Peter Wang, co-founder and CEO of Anaconda, maker of the popular Anaconda Python distribution for data science, cringes at Python's limitations for building desktop and mobile applications.
"It's an embarrassing admission, but it's incredibly awkward to use Python to build and distribute any applications that have actual graphical user interfaces," he tells ZDNet.
"On desktops, Python is never the first-class language of the operating system, and it must resort to third-party frameworks like Qt or wxPython."
Packaging and redistribution of Python desktop applications are also really difficult, he says.
The last time Python developers tried to introduce major changes was Python 3, released in 2008. Yet by 2014, van Rossum was almost begging developers to "move on to Python 3". At that stage, companies like Instagram with huge Python codebases still hadn't made the transition to Python 3.
"Python boxed itself into a corner where it's very hard to innovate without breaking people's code. Last time it was attempted to make some bigger changes to Python, which was Python 3, a lot of people's code broke. It took 10 years for the ecosystem to heal up again," says Ronacher.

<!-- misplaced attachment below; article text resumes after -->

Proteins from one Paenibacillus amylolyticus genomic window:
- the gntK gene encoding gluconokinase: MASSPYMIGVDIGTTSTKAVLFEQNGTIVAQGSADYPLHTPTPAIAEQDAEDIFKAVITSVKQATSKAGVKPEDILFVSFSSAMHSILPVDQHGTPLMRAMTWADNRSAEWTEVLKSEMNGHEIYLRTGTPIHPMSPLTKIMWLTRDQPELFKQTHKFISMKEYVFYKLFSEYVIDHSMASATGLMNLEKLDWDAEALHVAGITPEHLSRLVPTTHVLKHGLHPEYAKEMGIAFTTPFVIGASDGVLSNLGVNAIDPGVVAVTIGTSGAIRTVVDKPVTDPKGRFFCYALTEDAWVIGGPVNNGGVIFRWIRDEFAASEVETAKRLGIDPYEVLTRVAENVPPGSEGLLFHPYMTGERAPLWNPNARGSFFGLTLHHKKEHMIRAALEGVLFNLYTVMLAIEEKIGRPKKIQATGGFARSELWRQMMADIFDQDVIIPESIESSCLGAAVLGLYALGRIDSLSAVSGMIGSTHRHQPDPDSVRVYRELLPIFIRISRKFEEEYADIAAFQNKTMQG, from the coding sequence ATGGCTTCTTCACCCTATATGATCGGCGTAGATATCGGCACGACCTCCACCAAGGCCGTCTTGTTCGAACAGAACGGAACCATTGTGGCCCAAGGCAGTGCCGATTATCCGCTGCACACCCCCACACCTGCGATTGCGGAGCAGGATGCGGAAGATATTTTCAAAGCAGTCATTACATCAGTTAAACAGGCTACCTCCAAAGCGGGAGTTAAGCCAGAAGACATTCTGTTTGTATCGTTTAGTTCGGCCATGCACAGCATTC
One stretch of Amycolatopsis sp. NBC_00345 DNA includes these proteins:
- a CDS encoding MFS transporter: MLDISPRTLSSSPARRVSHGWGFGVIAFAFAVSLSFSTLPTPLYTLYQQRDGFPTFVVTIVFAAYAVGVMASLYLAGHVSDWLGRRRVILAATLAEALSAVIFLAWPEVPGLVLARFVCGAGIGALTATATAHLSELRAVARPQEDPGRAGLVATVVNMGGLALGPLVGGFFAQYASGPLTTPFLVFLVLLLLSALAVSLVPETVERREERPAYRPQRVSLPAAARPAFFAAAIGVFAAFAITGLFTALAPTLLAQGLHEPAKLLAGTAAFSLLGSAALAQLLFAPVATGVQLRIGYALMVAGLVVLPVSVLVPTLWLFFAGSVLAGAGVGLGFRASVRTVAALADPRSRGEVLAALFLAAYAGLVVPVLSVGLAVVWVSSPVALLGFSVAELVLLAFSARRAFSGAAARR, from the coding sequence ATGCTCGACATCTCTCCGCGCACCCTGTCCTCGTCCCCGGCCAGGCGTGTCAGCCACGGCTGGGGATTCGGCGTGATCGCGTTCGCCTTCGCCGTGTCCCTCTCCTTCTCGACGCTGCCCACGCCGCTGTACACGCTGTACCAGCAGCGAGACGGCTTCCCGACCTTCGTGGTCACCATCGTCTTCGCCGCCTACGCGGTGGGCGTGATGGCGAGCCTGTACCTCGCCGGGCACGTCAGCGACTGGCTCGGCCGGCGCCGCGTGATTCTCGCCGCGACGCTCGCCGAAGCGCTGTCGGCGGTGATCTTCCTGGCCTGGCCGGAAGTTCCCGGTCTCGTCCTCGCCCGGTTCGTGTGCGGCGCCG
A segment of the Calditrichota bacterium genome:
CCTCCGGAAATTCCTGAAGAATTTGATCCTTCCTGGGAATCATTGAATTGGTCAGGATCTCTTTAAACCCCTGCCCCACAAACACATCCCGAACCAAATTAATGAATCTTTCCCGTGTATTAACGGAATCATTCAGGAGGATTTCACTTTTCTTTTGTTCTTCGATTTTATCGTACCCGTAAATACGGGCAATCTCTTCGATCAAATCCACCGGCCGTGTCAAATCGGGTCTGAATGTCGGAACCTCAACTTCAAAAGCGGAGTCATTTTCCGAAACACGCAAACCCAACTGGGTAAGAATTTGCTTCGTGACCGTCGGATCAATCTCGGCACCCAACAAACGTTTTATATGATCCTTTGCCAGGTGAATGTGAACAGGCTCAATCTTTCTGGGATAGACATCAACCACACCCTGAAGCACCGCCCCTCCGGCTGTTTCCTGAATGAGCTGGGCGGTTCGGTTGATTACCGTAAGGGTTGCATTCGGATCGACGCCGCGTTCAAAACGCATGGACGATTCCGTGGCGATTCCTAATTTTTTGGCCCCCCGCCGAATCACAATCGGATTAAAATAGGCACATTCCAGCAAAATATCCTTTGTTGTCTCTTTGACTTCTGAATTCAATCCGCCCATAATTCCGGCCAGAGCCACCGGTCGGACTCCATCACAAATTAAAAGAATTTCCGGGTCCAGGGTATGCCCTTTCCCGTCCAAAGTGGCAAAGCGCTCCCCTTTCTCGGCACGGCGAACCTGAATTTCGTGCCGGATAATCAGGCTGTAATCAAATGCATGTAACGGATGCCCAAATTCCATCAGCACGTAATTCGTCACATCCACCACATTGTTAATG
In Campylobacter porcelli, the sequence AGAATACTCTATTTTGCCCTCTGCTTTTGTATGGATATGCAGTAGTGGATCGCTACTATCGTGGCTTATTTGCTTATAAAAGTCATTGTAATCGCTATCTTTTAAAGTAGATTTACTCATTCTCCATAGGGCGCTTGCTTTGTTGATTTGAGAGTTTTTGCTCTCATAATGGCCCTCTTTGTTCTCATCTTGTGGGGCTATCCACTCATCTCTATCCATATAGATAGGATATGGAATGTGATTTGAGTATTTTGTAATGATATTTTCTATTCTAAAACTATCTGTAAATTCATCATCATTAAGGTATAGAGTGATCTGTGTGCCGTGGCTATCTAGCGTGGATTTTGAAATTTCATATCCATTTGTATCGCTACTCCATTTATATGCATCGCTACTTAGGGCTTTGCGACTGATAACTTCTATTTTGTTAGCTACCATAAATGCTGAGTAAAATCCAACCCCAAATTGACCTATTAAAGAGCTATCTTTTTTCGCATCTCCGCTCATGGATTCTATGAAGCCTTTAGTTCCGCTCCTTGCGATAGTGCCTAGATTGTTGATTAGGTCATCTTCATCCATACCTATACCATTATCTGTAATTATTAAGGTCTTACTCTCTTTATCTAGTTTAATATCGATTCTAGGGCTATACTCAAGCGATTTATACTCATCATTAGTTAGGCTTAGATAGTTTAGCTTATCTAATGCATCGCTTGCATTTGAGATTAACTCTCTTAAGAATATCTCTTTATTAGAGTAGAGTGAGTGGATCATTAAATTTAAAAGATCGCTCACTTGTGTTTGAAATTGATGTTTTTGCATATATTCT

Why can't Python run in the browser?
According to Ronacher, Python's limitations come down to design, the risk of breaking Python code used in production systems, and alienating sizable parts of its large user base.
Python's interpreter and its C-language application binary interface (ABI) and application protocol interface (API) has hindered innovation in the browser, says Ronacher.
"If you have two interpreters, they would share the same object," explains Ronacher. "So, if 'tab one' would modify an object, 'tab two' would also observe that modification."
Though he admits running Python in a browser is unpopular anyway, that limitation has other ramifications for its future and use as a general programming language.
"It would have been nice if we could run multiple processes and have one pinned to one CPU core and do message passing to get the global interpreter lock. But basically the exposure of this C API prevents a whole range of these things.
"To implement this, you would have to take away or change the C API, which would break Python's biggest ecosystem: NumPy, SciPy, and the entire machine-learning environment."
Ronacher says Python has been "stuck like this for many years". Time and again, efforts to "kill the global interpreter lock" fail because it would cause troubles for extensions like NumPy.